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Scaling Nonprofits: Lessons Learned By A Winner

Editor’s Note: This is the last in a 7-part series on Developing A Growth Business Plan. The series is based on presentations made at the Social Impact Exchange Symposium on Scaling Impact held June 14 and on the experiences of nonprofits that participated in the business plan competition.

The Parent-Child Home Program won much more than $50,000 and nine months of free consulting at last year’s Social Impact Exchange Conference.

Business Plan For Nonprofit Growth: Evaluation and Knowledge Dissemination

Editor’s Note: This is the fourth of a 7-part series on Developing A Growth Business Plan. The series is based on presentations made at the Social Impact Exchange Symposium on Scaling Impact held June 14 and on the experiences of nonprofits that participated in the business plan competition. Evaluation and Sharing Knowledge was presented by Geri Stengel.

“Evaluation” and “measurement” bring shivers of apprehension to some, with visions of a mound of data collected for external reports that have no bearing on anyone’s job but do affect whether the organization gets funding.

Get rid of that mindset and you get rid of “data angst.”

Having the Potential to Scale

This year’s Social Impact Exchange conference was a great opportunity to bring people together from traditional philanthropy and donor advised funds, as well as high net worth individuals, to engage in a dialogue about the complex issues that are inherent in trying to drive innovation and impact. We’ve walked away better able to understand how we scale promising innovation. We recognize the solutions that we’re all trying to work toward require us to enter into strategic collaborations with many different kinds of partners. We cannot scale something on our own.

Bring Your Hard Heads to Social Investing

Last week’s second annual Social Impact Exchange conference was filled with high energy, creativity, and a sincere dedication to improving people’s lives by scaling up evidence-based or high-performing social interventions. While many in the room represented philanthropic foundations, individual donors have been and are still the largest source of funding for the nonprofit sector. How can we create markets that successfully tap these sources of wealth for greater social return?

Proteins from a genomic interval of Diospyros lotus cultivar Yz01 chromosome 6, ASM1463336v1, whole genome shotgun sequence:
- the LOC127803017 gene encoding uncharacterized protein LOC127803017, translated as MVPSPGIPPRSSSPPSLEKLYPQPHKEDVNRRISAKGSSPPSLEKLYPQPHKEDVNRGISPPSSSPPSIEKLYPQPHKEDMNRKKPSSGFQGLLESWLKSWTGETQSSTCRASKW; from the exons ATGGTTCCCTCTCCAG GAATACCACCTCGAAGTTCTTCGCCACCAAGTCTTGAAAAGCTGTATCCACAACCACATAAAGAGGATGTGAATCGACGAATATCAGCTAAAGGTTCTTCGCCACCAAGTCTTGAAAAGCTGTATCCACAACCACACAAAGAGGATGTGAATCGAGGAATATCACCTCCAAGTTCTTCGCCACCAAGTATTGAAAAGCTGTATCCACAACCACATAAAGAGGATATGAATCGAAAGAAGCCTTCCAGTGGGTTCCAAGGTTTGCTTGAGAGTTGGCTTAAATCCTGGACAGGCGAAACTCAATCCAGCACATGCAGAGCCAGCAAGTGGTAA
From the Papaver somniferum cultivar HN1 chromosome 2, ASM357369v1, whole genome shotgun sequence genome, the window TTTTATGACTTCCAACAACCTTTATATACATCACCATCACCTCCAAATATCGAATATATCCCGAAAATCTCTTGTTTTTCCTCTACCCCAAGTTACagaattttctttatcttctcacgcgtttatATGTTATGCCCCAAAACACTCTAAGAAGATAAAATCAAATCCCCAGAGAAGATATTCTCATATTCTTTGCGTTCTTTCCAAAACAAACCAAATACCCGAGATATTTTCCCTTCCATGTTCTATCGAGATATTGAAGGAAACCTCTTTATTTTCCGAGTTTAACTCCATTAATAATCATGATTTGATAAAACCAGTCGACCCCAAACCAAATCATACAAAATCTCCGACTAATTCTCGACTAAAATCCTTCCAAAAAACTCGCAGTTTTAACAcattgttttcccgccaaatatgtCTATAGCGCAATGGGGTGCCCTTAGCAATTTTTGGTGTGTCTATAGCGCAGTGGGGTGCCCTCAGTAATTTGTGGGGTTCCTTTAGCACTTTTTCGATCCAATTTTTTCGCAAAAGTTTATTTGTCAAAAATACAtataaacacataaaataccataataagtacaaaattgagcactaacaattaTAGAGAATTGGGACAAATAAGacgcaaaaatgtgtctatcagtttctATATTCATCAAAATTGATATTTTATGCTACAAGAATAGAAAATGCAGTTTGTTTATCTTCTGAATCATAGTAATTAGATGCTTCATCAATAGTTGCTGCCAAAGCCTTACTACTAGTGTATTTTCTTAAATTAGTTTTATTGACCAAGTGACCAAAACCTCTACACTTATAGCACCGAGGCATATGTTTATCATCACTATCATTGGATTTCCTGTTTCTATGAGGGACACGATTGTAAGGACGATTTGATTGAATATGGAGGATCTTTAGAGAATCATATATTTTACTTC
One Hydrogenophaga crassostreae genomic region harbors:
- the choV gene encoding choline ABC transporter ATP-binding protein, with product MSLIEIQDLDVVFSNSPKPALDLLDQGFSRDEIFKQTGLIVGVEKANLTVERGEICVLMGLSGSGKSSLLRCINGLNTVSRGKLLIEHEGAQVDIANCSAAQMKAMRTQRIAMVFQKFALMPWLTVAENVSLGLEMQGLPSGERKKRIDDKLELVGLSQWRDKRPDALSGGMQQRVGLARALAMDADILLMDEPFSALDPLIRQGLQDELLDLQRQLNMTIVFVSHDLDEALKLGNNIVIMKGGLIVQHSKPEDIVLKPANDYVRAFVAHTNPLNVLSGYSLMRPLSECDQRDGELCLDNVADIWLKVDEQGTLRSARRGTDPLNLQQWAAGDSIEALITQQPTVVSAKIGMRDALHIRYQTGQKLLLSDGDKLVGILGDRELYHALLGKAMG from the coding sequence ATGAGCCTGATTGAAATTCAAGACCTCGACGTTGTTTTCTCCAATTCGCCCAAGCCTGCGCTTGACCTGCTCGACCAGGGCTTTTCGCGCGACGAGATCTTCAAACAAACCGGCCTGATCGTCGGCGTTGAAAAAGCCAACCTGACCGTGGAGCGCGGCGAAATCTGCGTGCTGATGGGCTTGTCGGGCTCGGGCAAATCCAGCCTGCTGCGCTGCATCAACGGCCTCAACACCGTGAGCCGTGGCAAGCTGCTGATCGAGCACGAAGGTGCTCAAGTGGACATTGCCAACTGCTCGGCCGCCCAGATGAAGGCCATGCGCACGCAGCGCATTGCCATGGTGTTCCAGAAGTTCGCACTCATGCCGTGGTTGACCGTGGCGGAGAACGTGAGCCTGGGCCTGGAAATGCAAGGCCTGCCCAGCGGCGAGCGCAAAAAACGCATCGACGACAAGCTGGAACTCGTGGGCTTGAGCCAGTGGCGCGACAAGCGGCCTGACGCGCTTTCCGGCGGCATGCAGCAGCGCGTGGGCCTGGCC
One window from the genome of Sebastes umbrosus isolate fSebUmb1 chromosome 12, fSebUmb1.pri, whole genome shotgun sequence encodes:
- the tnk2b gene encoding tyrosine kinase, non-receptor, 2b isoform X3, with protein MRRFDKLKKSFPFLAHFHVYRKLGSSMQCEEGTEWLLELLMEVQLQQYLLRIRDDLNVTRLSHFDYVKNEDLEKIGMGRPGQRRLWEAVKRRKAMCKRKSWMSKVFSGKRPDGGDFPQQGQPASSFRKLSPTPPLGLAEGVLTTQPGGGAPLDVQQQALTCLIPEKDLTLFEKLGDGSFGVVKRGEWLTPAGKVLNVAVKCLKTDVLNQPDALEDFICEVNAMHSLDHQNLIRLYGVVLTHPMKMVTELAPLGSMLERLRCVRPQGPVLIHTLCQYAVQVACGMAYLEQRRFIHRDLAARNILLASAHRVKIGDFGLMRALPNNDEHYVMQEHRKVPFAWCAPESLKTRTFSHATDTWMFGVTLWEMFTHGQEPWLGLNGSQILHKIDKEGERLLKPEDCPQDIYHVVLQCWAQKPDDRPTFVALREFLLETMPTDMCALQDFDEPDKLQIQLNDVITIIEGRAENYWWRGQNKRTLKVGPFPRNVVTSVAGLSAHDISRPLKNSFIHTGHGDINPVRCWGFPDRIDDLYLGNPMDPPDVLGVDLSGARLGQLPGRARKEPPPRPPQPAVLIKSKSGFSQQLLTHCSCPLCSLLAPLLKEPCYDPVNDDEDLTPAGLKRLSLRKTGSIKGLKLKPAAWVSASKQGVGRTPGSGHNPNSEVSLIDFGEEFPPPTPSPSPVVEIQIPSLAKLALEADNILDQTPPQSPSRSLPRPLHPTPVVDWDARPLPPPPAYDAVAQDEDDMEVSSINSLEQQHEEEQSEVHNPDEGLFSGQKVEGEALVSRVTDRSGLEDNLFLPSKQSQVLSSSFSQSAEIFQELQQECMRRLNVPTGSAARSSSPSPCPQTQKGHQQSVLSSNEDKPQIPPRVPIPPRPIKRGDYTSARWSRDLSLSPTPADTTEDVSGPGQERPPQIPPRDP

Engaging Philanthropists and Opening New Channels and Sources of Growth Capital

It’s marketing 101: Emphasize the benefits to the consumers, not the benefit you gain by selling to them.

So, too, with philanthropists and high-net-worth individuals, according to panelists addressing Engaging Philanthropists and Opening New Channels and Sources of Growth Capital at the 2011 Social Impact Exchange’s Conference On Scaling Impact.

Six Nonprofits That Have Successfully Scaled: Hats Off!!

It was called “Scaling In Action,” but it was really about giving the best and brightest in nonprofits going to scale the opportunity to address an audience of funders at the June 14 Symposium On Scaling Social Impact, sponsored by the Social Impact Exchange.

Scaling In Times of Tight Money: What Can We Do?

Big solutions – scaling – is needed for big societal challenges, such as housing, health and education, according to Gara LaMarche, president and CEO of The Atlantic Philanthropies.

LaMarche was the luncheon speaker at the 2011 Social Impact Exchange’s Conference On Scaling Impact.

Intermediaries Can Leverage Impact of Philanthropic $$$

It may seem like that dreadful “overhead,” but using an intermediary to put together funding options for scaling a nonprofit … well, it’s an investment in expertise, not a frivolous expense.

That was the point very clearly made by the panel, Intermediaries and Impact: How Can We Make Our Philantrhopic Dollars Go Further By Leveraging the Work of Intermediaries? at the 2011 Social Impact Exchange’s Conference On Scaling Impact.

The Challenge Ahead: Unlocking Growth Capital for Nonprofits

Unlocking growth capital, now there’s a challenge, one addressed by a knowledgeable panel at the 2011 Social Impact Exchange’s Conference On Scaling Impact.

Foundations don’t invest enough for nonprofits to succeed, according to Kelly Fitzsimmons, chief program and strategy office for the Edna McConnell Clark Foundation. The missing links:

  • money to experiment and learn,
  • money for capacity-building.

It’s a point made at last year’s conference as well but one well worth repeating.

Government as a Catalyst for Change and Scaling

Stephen Goldsmith, deputy mayor of New York City, sees government as the catalyst for bringing effective nonprofits to scale. Its role will not be to provide direct services, he said, but to create networks and leverage resources.

Among Goldsmith's many accomplishments in civic life is that he is director of the Innovations in American Government Program at Harvard's Kennedy School Of Government. And, as keynote speaker at the 2011 Social Impact Exchange's Conference On Scaling Impact, innovate is exactly what he challenged funders and philanthropists to do.



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